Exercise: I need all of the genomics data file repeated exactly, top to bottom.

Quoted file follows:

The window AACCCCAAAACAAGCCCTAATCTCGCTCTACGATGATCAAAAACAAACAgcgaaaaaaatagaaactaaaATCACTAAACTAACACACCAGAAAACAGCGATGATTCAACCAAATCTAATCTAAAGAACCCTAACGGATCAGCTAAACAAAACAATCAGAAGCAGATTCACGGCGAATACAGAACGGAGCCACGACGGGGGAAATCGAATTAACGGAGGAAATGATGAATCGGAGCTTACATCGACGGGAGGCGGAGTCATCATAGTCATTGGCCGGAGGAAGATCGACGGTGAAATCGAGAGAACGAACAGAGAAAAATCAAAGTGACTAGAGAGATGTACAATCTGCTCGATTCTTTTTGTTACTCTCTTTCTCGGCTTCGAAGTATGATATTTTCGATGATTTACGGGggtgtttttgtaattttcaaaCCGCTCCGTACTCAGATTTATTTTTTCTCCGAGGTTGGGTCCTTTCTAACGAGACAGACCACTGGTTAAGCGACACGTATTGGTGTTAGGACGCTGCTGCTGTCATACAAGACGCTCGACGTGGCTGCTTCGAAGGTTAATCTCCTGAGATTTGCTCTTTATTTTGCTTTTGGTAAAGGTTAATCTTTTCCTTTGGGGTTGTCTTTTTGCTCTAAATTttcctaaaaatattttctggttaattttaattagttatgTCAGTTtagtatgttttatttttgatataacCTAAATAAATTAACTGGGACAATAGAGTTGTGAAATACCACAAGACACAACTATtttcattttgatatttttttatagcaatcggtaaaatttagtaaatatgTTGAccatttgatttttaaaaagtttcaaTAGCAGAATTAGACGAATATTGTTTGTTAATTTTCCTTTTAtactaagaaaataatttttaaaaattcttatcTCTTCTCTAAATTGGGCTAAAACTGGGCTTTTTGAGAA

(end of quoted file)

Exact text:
The window AACCCCAAAACAAGCCCTAATCTCGCTCTACGATGATCAAAAACAAACAgcgaaaaaaatagaaactaaaATCACTAAACTAACACACCAGAAAACAGCGATGATTCAACCAAATCTAATCTAAAGAACCCTAACGGATCAGCTAAACAAAACAATCAGAAGCAGATTCACGGCGAATACAGAACGGAGCCACGACGGGGGAAATCGAATTAACGGAGGAAATGATGAATCGGAGCTTACATCGACGGGAGGCGGAGTCATCATAGTCATTGGCCGGAGGAAGATCGACGGTGAAATCGAGAGAACGAACAGAGAAAAATCAAAGTGACTAGAGAGATGTACAATCTGCTCGATTCTTTTTGTTACTCTCTTTCTCGGCTTCGAAGTATGATATTTTCGATGATTTACGGGggtgtttttgtaattttcaaaCCGCTCCGTACTCAGATTTATTTTTTCTCCGAGGTTGGGTCCTTTCTAACGAGACAGACCACTGGTTAAGCGACACGTATTGGTGTTAGGACGCTGCTGCTGTCATACAAGACGCTCGACGTGGCTGCTTCGAAGGTTAATCTCCTGAGATTTGCTCTTTATTTTGCTTTTGGTAAAGGTTAATCTTTTCCTTTGGGGTTGTCTTTTTGCTCTAAATTttcctaaaaatattttctggttaattttaattagttatgTCAGTTtagtatgttttatttttgatataacCTAAATAAATTAACTGGGACAATAGAGTTGTGAAATACCACAAGACACAACTATtttcattttgatatttttttatagcaatcggtaaaatttagtaaatatgTTGAccatttgatttttaaaaagtttcaaTAGCAGAATTAGACGAATATTGTTTGTTAATTTTCCTTTTAtactaagaaaataatttttaaaaattcttatcTCTTCTCTAAATTGGGCTAAAACTGGGCTTTTTGAGAA